Review: Dawn and the Dream Boy (BSC TV Series Episode 7)

I suspect that I've never seen this particular episode of the BSC TV series before, as I could not remember a thing about it, whereas with some of the others, I could remember a thing or two, whether it be a pie in the face of a mean girl, or a slogan that was yelled out several times during the episode (count on Court.) Or maybe this episode is just less memorable for me, because it moves away from the core themes of the series, babysitting and responsibility, and moves a little closer to romance, a theme that was often included but was never a core part of the BSC books. 

Anyway, in this episode, Dawn becomes a bit infatuated with Jamie Anderson, a boy from their grade who plays on the school soccer team. Only trouble is, she has never even spoken to him. Never mind. It turns out that he and Mary Anne have English together.  In a further stroke of luck, Mary Anne has been tasked with collecting Jackie Rodowski from soccer lessons which are being taught by none other than Jamie Anderson. She puts in a good word for Dawn, introduces the pair and then ... a mix up when Jamie phones Dawn and Mary Anne's house. Believing that he is talking to Mary Anne, Jamie asks Dawn out, who promptly says yes. The day of the big date (well, actually, they're going to an afternoon soccer match,) arrives, Jamie knocks on the door expecting Mary Anne, and of course Dawn comes out. The mix up is soon released, leaving Jamie a little red faced, Mary Anne uncomfortable and Dawn downright furious. The stepsisters fight, leaving the other Babysitters to try and patch things up before the pair ruin the upcoming Sweethearts dance. Anyway, after the pair nearly ruin the decorations, a truce is called and Jamie proves to be quite the gentleman at the dance, treating Dawn with kindness and he asks her to dance ...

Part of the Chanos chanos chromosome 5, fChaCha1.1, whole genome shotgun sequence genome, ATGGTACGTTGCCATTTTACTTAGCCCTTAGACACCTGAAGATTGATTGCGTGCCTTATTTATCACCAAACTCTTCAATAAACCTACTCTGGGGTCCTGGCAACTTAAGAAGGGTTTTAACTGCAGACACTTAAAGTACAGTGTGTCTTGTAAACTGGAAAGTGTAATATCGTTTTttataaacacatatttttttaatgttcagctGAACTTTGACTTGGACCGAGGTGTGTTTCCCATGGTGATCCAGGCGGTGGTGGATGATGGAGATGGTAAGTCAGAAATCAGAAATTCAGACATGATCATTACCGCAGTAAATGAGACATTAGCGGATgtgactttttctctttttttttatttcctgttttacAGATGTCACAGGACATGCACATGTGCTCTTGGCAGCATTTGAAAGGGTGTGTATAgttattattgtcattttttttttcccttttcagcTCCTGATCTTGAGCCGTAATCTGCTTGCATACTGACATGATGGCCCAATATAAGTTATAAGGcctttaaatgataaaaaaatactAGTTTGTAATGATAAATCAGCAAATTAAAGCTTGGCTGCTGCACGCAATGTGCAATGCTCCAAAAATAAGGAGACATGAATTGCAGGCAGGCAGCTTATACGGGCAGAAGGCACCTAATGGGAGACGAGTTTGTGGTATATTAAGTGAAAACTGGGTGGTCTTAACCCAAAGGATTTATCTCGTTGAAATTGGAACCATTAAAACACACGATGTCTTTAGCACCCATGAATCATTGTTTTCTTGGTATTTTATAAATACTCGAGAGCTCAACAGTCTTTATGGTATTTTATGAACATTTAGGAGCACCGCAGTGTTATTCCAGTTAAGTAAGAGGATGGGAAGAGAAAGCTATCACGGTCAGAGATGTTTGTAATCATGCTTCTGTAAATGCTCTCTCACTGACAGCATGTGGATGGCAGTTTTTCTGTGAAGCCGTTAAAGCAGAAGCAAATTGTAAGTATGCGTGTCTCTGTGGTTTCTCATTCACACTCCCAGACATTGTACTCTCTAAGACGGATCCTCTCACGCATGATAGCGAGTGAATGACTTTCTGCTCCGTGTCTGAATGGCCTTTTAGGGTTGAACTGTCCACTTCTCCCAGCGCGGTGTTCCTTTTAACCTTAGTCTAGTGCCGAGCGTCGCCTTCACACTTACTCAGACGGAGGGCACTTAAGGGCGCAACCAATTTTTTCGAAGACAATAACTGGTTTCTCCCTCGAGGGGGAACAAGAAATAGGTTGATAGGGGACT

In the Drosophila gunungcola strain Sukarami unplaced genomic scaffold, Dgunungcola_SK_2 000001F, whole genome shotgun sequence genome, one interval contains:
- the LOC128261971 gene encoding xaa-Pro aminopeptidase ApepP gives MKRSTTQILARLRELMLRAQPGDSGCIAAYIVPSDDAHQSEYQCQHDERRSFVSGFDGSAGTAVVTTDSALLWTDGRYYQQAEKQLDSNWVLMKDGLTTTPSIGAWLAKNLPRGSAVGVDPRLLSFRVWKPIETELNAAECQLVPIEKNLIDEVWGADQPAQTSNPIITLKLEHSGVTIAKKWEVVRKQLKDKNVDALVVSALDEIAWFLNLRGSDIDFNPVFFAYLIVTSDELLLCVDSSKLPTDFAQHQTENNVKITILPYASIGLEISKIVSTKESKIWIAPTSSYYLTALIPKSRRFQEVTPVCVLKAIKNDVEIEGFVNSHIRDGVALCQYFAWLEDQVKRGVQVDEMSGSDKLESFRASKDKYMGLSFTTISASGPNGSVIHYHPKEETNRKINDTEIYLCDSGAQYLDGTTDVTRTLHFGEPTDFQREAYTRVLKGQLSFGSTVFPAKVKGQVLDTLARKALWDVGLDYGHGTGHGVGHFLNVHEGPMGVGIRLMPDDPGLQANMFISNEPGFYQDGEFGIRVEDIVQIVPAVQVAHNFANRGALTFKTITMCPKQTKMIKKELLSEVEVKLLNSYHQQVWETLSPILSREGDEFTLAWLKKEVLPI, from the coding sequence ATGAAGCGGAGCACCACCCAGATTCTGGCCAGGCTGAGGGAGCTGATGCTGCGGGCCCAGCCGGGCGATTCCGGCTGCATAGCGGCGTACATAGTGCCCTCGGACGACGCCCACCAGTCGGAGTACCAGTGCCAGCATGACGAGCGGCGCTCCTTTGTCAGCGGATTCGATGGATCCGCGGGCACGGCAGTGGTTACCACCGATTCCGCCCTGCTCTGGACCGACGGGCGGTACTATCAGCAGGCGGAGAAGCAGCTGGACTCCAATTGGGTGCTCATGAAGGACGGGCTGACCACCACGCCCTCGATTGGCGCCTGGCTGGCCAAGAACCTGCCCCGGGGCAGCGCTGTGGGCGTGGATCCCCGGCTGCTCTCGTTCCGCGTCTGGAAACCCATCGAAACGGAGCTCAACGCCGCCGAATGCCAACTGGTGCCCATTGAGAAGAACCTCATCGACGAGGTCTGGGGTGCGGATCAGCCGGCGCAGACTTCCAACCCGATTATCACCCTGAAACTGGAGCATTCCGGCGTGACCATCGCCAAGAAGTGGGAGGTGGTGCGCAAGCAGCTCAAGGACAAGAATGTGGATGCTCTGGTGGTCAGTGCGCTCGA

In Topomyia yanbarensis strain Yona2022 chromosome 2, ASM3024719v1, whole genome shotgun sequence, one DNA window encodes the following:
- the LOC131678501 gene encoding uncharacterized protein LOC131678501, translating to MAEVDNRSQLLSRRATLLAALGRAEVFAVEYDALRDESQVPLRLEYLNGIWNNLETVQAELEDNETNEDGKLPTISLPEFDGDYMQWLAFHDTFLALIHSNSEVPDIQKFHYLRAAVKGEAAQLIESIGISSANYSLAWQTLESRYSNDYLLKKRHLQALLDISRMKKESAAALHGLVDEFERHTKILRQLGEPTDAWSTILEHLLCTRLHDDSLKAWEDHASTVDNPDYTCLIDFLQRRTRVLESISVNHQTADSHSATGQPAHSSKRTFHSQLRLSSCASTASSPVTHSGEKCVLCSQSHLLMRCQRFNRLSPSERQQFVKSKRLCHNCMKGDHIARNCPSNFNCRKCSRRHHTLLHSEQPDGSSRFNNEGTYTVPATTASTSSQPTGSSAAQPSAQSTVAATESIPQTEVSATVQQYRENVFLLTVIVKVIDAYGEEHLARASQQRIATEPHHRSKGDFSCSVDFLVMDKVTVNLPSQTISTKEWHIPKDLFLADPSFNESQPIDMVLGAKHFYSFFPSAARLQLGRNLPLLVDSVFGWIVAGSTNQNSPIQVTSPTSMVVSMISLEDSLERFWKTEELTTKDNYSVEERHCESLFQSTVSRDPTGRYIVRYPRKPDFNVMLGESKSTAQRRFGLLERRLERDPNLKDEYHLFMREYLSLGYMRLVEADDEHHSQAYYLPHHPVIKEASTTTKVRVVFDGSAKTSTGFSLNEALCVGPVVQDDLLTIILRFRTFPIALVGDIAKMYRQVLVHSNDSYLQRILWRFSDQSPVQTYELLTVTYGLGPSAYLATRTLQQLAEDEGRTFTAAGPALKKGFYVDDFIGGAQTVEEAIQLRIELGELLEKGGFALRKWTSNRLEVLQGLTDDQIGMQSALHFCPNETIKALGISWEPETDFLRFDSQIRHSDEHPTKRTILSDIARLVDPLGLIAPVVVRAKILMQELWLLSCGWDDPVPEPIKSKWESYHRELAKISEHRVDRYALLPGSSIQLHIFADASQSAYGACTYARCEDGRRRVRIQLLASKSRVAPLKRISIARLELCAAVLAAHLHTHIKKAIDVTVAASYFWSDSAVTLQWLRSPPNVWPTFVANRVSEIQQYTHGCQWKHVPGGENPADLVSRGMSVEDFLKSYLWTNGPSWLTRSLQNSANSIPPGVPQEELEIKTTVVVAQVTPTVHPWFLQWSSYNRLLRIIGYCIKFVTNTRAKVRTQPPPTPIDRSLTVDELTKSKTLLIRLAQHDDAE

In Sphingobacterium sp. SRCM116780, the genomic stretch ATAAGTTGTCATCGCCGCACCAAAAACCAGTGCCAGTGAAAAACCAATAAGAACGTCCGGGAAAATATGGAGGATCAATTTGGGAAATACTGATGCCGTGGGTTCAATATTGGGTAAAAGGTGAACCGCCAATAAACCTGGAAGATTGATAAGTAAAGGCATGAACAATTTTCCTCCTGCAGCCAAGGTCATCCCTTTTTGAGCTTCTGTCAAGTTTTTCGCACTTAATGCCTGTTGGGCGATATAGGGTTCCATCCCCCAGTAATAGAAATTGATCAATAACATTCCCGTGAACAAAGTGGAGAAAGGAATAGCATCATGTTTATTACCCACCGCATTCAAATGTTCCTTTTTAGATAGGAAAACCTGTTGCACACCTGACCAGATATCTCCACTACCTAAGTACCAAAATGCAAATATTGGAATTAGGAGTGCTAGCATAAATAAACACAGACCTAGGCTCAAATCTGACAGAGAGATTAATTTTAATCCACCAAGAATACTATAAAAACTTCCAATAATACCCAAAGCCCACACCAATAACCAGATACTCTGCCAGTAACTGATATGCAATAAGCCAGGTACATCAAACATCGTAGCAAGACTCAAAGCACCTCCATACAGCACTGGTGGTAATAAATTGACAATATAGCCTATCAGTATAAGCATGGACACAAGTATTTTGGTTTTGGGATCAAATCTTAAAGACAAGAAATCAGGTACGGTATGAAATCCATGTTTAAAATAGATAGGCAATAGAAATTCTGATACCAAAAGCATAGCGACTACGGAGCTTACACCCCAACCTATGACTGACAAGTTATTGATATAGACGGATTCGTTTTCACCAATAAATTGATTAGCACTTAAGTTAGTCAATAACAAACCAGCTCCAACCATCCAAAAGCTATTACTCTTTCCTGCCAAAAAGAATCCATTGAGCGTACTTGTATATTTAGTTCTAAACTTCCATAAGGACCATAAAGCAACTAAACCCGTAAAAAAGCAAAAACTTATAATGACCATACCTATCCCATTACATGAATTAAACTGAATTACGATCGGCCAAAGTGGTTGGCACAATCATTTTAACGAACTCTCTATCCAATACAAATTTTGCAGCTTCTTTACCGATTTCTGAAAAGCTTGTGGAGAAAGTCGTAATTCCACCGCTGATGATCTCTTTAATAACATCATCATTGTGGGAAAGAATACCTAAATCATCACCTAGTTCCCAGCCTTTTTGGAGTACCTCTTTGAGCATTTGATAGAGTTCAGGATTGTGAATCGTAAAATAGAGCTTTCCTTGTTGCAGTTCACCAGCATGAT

This one was a lighter and fluffier episode, though it did leave me scratching my head a bit as to why anyone would organise a sweethearts dance for a bunch of kids aged between 11 and 13. It's certainly a world away from the Flintstones themed school disco that I went to at age twelve at my primary school. I was also surprised, but touched, that Jamie treated Dawn nicely--again it's a world away from any of the popular, sporty boys I knew at that age. 

But then again, maybe that kind of thing is interesting to the target audience.


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